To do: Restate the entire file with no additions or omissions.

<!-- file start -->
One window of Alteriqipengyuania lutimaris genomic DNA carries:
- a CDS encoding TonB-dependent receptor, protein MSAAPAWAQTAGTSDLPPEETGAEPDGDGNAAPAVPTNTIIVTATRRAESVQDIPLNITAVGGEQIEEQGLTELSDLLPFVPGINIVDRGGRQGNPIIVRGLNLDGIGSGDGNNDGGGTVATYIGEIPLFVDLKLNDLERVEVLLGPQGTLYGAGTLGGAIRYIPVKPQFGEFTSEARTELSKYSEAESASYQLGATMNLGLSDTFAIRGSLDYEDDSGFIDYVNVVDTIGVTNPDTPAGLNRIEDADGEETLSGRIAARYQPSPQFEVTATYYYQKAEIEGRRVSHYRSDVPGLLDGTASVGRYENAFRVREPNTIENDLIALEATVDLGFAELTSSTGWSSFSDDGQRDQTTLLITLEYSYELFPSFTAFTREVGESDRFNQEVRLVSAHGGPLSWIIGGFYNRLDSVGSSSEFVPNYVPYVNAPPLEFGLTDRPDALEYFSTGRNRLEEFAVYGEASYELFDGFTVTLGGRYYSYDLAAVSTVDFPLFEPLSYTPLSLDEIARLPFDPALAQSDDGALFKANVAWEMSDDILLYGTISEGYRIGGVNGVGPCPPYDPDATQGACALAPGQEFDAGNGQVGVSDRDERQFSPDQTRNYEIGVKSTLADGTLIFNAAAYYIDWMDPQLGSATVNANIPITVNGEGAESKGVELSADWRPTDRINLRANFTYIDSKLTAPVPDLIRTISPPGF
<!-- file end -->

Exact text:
One window of Alteriqipengyuania lutimaris genomic DNA carries:
- a CDS encoding TonB-dependent receptor, protein MSAAPAWAQTAGTSDLPPEETGAEPDGDGNAAPAVPTNTIIVTATRRAESVQDIPLNITAVGGEQIEEQGLTELSDLLPFVPGINIVDRGGRQGNPIIVRGLNLDGIGSGDGNNDGGGTVATYIGEIPLFVDLKLNDLERVEVLLGPQGTLYGAGTLGGAIRYIPVKPQFGEFTSEARTELSKYSEAESASYQLGATMNLGLSDTFAIRGSLDYEDDSGFIDYVNVVDTIGVTNPDTPAGLNRIEDADGEETLSGRIAARYQPSPQFEVTATYYYQKAEIEGRRVSHYRSDVPGLLDGTASVGRYENAFRVREPNTIENDLIALEATVDLGFAELTSSTGWSSFSDDGQRDQTTLLITLEYSYELFPSFTAFTREVGESDRFNQEVRLVSAHGGPLSWIIGGFYNRLDSVGSSSEFVPNYVPYVNAPPLEFGLTDRPDALEYFSTGRNRLEEFAVYGEASYELFDGFTVTLGGRYYSYDLAAVSTVDFPLFEPLSYTPLSLDEIARLPFDPALAQSDDGALFKANVAWEMSDDILLYGTISEGYRIGGVNGVGPCPPYDPDATQGACALAPGQEFDAGNGQVGVSDRDERQFSPDQTRNYEIGVKSTLADGTLIFNAAAYYIDWMDPQLGSATVNANIPITVNGEGAESKGVELSADWRPTDRINLRANFTYIDSKLTAPVPDLIRTISPPGF